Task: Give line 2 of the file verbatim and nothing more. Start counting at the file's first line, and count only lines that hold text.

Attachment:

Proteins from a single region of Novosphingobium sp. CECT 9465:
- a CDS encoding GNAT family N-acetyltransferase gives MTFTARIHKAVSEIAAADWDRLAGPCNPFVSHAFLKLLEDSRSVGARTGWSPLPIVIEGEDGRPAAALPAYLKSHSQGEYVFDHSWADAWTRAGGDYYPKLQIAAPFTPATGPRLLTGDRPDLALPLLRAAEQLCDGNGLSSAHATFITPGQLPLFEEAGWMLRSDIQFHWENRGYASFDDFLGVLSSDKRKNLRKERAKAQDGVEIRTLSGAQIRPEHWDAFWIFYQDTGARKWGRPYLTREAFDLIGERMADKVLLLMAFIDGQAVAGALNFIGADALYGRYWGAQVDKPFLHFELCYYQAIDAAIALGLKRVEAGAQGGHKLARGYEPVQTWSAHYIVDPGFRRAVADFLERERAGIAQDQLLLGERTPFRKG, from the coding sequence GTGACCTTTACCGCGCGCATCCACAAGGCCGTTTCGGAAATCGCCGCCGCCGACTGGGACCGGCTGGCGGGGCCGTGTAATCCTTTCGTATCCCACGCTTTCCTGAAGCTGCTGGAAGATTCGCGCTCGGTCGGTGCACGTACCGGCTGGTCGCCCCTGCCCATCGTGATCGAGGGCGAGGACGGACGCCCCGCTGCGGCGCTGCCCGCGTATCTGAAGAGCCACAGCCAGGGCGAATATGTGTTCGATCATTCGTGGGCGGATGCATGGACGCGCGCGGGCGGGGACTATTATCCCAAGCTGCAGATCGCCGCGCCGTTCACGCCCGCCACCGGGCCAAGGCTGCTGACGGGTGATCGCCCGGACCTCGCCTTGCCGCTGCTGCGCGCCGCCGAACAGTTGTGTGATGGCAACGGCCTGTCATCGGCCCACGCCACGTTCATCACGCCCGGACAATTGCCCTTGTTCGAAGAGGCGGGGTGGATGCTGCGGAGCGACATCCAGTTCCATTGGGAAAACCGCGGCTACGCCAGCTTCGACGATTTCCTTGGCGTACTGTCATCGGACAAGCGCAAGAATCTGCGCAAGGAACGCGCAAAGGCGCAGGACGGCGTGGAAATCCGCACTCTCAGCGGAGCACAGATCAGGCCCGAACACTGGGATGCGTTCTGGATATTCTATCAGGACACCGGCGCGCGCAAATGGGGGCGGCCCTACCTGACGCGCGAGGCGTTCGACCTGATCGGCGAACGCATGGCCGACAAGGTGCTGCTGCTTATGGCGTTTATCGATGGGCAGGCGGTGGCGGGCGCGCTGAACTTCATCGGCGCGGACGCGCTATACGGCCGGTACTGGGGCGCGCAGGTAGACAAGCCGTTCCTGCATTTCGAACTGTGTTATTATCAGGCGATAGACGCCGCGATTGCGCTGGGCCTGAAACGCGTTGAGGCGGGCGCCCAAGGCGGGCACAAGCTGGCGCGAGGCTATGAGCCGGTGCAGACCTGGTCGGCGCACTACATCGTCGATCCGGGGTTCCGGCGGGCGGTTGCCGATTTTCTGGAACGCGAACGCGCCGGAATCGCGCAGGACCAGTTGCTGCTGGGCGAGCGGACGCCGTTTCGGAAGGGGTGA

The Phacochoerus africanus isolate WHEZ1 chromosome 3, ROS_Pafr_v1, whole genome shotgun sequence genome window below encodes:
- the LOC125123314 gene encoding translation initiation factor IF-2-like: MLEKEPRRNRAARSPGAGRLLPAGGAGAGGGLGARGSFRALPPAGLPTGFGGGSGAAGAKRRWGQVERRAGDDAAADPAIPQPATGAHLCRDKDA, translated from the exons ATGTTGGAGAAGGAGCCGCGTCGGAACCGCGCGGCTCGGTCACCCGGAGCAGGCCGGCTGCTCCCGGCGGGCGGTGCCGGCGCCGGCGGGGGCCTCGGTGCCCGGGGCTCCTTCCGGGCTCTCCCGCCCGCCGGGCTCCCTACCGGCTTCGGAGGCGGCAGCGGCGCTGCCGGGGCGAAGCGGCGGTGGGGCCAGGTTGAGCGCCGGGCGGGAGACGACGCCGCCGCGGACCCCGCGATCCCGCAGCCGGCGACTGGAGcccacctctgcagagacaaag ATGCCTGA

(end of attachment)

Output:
- a CDS encoding GNAT family N-acetyltransferase gives MTFTARIHKAVSEIAAADWDRLAGPCNPFVSHAFLKLLEDSRSVGARTGWSPLPIVIEGEDGRPAAALPAYLKSHSQGEYVFDHSWADAWTRAGGDYYPKLQIAAPFTPATGPRLLTGDRPDLALPLLRAAEQLCDGNGLSSAHATFITPGQLPLFEEAGWMLRSDIQFHWENRGYASFDDFLGVLSSDKRKNLRKERAKAQDGVEIRTLSGAQIRPEHWDAFWIFYQDTGARKWGRPYLTREAFDLIGERMADKVLLLMAFIDGQAVAGALNFIGADALYGRYWGAQVDKPFLHFELCYYQAIDAAIALGLKRVEAGAQGGHKLARGYEPVQTWSAHYIVDPGFRRAVADFLERERAGIAQDQLLLGERTPFRKG, from the coding sequence GTGACCTTTACCGCGCGCATCCACAAGGCCGTTTCGGAAATCGCCGCCGCCGACTGGGACCGGCTGGCGGGGCCGTGTAATCCTTTCGTATCCCACGCTTTCCTGAAGCTGCTGGAAGATTCGCGCTCGGTCGGTGCACGTACCGGCTGGTCGCCCCTGCCCATCGTGATCGAGGGCGAGGACGGACGCCCCGCTGCGGCGCTGCCCGCGTATCTGAAGAGCCACAGCCAGGGCGAATATGTGTTCGATCATTCGTGGGCGGATGCATGGACGCGCGCGGGCGGGGACTATTATCCCAAGCTGCAGATCGCCGCGCCGTTCACGCCCGCCACCGGGCCAAGGCTGCTGACGGGTGATCGCCCGGACCTCGCCTTGCCGCTGCTGCGCGCCGCCGAACAGTTGTGTGATGGCAACGGCCTGTCATCGGCCCACGCCACGTTCATCACGCCCGGACAATTGCCCTTGTTCGAAGAGGCGGGGTGGATGCTGCGGAGCGACATCCAGTTCCATTGGGAAAACCGCGGCTACGCCAGCTTCGACGATTTCCTTGGCGTACTGTCATCGGACAAGCGCAAGAATCTGCGCAAGGAACGCGCAAAGGCGCAGGACGGCGTGGAAATCCGCACTCTCAGCGGAGCACAGATCAGGCCCGAACACTGGGATGCGTTCTGGATATTCTATCAGGACACCGGCGCGCGCAAATGGGGGCGGCCCTACCTGACGCGCGAGGCGTTCGACCTGATCGGCGAACGCATGGCCGACAAGGTGCTGCTGCTTATGGCGTTTATCGATGGGCAGGCGGTGGCGGGCGCGCTGAACTTCATCGGCGCGGACGCGCTATACGGCCGGTACTGGGGCGCGCAGGTAGACAAGCCGTTCCTGCATTTCGAACTGTGTTATTATCAGGCGATAGACGCCGCGATTGCGCTGGGCCTGAAACGCGTTGAGGCGGGCGCCCAAGGCGGGCACAAGCTGGCGCGAGGCTATGAGCCGGTGCAGACCTGGTCGGCGCACTACATCGTCGATCCGGGGTTCCGGCGGGCGGTTGCCGATTTTCTGGAACGCGAACGCGCCGGAATCGCGCAGGACCAGTTGCTGCTGGGCGAGCGGACGCCGTTTCGGAAGGGGTGA